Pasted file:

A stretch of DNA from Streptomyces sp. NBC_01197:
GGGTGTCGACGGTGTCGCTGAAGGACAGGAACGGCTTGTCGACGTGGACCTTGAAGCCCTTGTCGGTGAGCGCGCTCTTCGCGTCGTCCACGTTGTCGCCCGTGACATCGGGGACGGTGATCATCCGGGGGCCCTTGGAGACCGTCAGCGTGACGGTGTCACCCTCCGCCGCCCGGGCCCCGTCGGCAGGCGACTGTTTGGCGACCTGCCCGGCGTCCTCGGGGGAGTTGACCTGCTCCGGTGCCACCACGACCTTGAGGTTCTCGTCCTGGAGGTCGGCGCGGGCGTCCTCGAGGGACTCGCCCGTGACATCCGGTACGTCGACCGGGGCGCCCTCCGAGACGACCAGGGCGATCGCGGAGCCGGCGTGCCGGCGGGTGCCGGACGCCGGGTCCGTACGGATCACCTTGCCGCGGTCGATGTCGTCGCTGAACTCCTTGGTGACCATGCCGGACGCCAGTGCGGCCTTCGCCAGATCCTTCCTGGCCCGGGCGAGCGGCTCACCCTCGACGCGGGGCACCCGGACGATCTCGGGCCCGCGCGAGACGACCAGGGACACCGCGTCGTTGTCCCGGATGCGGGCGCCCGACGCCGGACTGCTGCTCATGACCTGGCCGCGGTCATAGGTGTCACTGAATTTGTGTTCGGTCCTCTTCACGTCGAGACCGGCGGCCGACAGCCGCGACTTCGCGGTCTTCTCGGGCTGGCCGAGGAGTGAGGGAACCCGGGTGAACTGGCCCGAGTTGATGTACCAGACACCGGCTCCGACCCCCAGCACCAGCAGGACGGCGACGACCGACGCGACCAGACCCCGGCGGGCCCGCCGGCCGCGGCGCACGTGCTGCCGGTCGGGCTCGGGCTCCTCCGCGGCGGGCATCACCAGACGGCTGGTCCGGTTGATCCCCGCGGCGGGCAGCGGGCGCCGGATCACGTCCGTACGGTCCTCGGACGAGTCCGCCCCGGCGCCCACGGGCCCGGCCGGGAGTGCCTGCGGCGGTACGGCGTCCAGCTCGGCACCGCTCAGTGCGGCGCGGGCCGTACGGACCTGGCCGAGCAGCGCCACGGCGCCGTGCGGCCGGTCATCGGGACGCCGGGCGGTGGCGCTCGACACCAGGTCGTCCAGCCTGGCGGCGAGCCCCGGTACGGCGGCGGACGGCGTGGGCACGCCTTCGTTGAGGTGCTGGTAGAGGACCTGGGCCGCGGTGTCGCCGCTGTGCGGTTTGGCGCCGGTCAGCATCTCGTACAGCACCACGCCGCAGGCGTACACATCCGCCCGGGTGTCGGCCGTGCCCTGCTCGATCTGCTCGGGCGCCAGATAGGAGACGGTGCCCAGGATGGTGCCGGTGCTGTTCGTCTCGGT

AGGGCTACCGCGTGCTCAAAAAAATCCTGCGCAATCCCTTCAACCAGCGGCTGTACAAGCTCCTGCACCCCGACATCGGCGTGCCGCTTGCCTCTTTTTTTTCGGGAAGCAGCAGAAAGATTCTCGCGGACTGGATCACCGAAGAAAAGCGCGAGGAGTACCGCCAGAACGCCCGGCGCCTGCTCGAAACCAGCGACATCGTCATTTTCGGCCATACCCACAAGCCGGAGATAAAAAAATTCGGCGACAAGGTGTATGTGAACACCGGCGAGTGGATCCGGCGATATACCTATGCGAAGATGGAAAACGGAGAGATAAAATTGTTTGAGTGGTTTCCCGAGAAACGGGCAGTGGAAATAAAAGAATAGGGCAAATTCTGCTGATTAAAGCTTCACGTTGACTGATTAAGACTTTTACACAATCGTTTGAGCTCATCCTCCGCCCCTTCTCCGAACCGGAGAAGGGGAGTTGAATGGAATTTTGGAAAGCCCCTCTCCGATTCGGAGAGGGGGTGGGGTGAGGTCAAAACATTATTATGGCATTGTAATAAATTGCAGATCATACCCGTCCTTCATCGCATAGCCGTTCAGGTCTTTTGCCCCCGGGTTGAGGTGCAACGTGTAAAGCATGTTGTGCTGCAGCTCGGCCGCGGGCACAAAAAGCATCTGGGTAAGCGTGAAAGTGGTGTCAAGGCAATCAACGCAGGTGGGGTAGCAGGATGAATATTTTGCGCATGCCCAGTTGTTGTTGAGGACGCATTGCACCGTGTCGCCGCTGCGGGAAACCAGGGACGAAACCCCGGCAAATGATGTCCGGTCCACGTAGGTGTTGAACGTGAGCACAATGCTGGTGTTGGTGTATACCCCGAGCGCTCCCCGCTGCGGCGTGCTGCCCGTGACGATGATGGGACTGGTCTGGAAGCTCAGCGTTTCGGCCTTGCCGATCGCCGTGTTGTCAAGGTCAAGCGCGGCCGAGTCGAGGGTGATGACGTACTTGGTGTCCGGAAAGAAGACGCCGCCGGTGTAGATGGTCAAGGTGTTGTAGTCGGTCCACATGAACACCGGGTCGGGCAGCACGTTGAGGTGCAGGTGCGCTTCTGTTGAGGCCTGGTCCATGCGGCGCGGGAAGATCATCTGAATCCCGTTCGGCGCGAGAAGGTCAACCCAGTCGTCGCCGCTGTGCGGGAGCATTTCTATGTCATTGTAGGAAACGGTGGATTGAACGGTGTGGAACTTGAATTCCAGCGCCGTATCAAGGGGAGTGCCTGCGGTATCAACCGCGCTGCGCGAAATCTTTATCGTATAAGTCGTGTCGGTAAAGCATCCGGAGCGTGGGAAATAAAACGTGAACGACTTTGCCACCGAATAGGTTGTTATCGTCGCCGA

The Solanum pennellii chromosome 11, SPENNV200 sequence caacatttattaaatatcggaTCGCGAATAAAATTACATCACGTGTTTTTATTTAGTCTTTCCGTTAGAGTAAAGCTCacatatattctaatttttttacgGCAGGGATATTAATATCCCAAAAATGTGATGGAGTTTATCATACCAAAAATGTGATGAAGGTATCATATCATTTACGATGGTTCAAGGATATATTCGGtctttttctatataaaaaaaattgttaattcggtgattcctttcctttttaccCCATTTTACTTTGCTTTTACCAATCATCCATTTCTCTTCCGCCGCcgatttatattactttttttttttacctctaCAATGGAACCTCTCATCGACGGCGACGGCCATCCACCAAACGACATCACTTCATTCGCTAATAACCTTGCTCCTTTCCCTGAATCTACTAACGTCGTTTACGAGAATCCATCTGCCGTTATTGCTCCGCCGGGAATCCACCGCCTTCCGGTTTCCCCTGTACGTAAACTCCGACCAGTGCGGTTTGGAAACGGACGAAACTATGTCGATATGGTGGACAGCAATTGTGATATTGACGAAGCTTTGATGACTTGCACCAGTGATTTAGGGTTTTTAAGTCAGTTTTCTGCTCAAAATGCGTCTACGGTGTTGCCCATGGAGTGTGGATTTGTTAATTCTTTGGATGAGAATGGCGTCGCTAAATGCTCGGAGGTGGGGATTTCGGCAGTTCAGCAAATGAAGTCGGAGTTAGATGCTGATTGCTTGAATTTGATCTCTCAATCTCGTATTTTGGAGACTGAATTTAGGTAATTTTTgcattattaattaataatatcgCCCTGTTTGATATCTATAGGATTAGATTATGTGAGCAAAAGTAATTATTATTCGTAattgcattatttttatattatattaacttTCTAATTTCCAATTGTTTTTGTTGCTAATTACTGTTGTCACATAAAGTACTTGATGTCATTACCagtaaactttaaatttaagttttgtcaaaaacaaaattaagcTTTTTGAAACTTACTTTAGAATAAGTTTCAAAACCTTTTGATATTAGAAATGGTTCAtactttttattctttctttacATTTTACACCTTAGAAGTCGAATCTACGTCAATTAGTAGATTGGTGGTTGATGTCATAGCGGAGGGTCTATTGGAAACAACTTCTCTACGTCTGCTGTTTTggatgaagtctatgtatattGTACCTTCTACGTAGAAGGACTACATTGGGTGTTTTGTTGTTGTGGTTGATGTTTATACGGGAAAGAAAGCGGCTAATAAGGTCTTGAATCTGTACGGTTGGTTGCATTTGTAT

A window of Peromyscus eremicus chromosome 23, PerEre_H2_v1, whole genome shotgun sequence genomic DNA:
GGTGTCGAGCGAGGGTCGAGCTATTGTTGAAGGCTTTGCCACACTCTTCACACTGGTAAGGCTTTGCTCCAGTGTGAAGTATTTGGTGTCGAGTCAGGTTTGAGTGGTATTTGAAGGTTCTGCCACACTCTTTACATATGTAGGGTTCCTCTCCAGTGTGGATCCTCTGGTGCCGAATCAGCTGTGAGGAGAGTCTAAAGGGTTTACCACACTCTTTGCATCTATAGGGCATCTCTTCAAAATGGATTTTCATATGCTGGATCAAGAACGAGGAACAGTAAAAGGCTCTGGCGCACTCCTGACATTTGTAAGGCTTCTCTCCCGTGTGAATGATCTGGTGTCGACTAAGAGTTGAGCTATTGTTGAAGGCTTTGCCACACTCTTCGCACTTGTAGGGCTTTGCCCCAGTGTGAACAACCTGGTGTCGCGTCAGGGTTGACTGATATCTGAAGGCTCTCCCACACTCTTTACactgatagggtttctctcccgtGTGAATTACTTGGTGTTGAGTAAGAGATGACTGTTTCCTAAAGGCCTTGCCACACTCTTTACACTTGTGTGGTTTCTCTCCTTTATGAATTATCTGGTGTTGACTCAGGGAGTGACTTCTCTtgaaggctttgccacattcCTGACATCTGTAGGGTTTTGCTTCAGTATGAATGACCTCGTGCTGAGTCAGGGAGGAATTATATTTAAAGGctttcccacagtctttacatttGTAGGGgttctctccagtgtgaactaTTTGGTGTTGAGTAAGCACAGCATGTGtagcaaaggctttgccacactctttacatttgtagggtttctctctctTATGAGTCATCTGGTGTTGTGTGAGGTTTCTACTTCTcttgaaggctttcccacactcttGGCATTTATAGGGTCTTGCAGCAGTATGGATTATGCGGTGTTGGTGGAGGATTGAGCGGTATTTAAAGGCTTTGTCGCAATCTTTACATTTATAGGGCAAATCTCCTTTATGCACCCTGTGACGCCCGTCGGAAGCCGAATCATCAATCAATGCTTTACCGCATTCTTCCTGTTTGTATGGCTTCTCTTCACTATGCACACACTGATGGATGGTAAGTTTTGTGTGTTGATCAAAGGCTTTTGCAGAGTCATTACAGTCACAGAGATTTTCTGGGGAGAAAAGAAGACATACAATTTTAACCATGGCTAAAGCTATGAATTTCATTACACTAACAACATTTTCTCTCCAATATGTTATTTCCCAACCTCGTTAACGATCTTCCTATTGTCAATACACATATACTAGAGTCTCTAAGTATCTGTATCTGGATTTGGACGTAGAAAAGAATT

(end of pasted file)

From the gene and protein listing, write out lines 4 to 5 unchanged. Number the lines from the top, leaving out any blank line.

The Solanum pennellii chromosome 11, SPENNV200 sequence caacatttattaaatatcggaTCGCGAATAAAATTACATCACGTGTTTTTATTTAGTCTTTCCGTTAGAGTAAAGCTCacatatattctaatttttttacgGCAGGGATATTAATATCCCAAAAATGTGATGGAGTTTATCATACCAAAAATGTGATGAAGGTATCATATCATTTACGATGGTTCAAGGATATATTCGGtctttttctatataaaaaaaattgttaattcggtgattcctttcctttttaccCCATTTTACTTTGCTTTTACCAATCATCCATTTCTCTTCCGCCGCcgatttatattactttttttttttacctctaCAATGGAACCTCTCATCGACGGCGACGGCCATCCACCAAACGACATCACTTCATTCGCTAATAACCTTGCTCCTTTCCCTGAATCTACTAACGTCGTTTACGAGAATCCATCTGCCGTTATTGCTCCGCCGGGAATCCACCGCCTTCCGGTTTCCCCTGTACGTAAACTCCGACCAGTGCGGTTTGGAAACGGACGAAACTATGTCGATATGGTGGACAGCAATTGTGATATTGACGAAGCTTTGATGACTTGCACCAGTGATTTAGGGTTTTTAAGTCAGTTTTCTGCTCAAAATGCGTCTACGGTGTTGCCCATGGAGTGTGGATTTGTTAATTCTTTGGATGAGAATGGCGTCGCTAAATGCTCGGAGGTGGGGATTTCGGCAGTTCAGCAAATGAAGTCGGAGTTAGATGCTGATTGCTTGAATTTGATCTCTCAATCTCGTATTTTGGAGACTGAATTTAGGTAATTTTTgcattattaattaataatatcgCCCTGTTTGATATCTATAGGATTAGATTATGTGAGCAAAAGTAATTATTATTCGTAattgcattatttttatattatattaacttTCTAATTTCCAATTGTTTTTGTTGCTAATTACTGTTGTCACATAAAGTACTTGATGTCATTACCagtaaactttaaatttaagttttgtcaaaaacaaaattaagcTTTTTGAAACTTACTTTAGAATAAGTTTCAAAACCTTTTGATATTAGAAATGGTTCAtactttttattctttctttacATTTTACACCTTAGAAGTCGAATCTACGTCAATTAGTAGATTGGTGGTTGATGTCATAGCGGAGGGTCTATTGGAAACAACTTCTCTACGTCTGCTGTTTTggatgaagtctatgtatattGTACCTTCTACGTAGAAGGACTACATTGGGTGTTTTGTTGTTGTGGTTGATGTTTATACGGGAAAGAAAGCGGCTAATAAGGTCTTGAATCTGTACGGTTGGTTGCATTTGTAT

A window of Peromyscus eremicus chromosome 23, PerEre_H2_v1, whole genome shotgun sequence genomic DNA: